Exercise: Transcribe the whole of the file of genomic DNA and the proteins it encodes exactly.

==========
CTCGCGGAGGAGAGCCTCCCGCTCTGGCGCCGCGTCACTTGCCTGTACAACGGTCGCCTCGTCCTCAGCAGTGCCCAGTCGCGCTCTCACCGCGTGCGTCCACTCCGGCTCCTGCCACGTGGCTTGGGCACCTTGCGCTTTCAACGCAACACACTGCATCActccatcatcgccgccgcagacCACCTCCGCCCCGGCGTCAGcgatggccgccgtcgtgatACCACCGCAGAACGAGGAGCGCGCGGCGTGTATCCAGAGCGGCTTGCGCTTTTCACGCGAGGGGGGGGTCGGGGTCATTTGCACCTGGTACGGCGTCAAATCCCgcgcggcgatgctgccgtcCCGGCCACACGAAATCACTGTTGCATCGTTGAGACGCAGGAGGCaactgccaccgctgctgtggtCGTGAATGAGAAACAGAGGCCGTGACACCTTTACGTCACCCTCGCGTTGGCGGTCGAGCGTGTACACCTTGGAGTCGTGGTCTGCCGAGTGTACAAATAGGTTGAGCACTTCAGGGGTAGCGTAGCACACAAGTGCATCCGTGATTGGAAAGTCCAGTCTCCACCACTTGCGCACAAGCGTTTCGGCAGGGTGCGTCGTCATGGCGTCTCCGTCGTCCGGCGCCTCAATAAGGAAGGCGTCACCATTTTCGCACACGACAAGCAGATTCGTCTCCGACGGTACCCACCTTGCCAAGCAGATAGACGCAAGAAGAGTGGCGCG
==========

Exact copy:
CTCGCGGAGGAGAGCCTCCCGCTCTGGCGCCGCGTCACTTGCCTGTACAACGGTCGCCTCGTCCTCAGCAGTGCCCAGTCGCGCTCTCACCGCGTGCGTCCACTCCGGCTCCTGCCACGTGGCTTGGGCACCTTGCGCTTTCAACGCAACACACTGCATCActccatcatcgccgccgcagacCACCTCCGCCCCGGCGTCAGcgatggccgccgtcgtgatACCACCGCAGAACGAGGAGCGCGCGGCGTGTATCCAGAGCGGCTTGCGCTTTTCACGCGAGGGGGGGGTCGGGGTCATTTGCACCTGGTACGGCGTCAAATCCCgcgcggcgatgctgccgtcCCGGCCACACGAAATCACTGTTGCATCGTTGAGACGCAGGAGGCaactgccaccgctgctgtggtCGTGAATGAGAAACAGAGGCCGTGACACCTTTACGTCACCCTCGCGTTGGCGGTCGAGCGTGTACACCTTGGAGTCGTGGTCTGCCGAGTGTACAAATAGGTTGAGCACTTCAGGGGTAGCGTAGCACACAAGTGCATCCGTGATTGGAAAGTCCAGTCTCCACCACTTGCGCACAAGCGTTTCGGCAGGGTGCGTCGTCATGGCGTCTCCGTCGTCCGGCGCCTCAATAAGGAAGGCGTCACCATTTTCGCACACGACAAGCAGATTCGTCTCCGACGGTACCCACCTTGCCAAGCAGATAGACGCAAGAAGAGTGGCGCG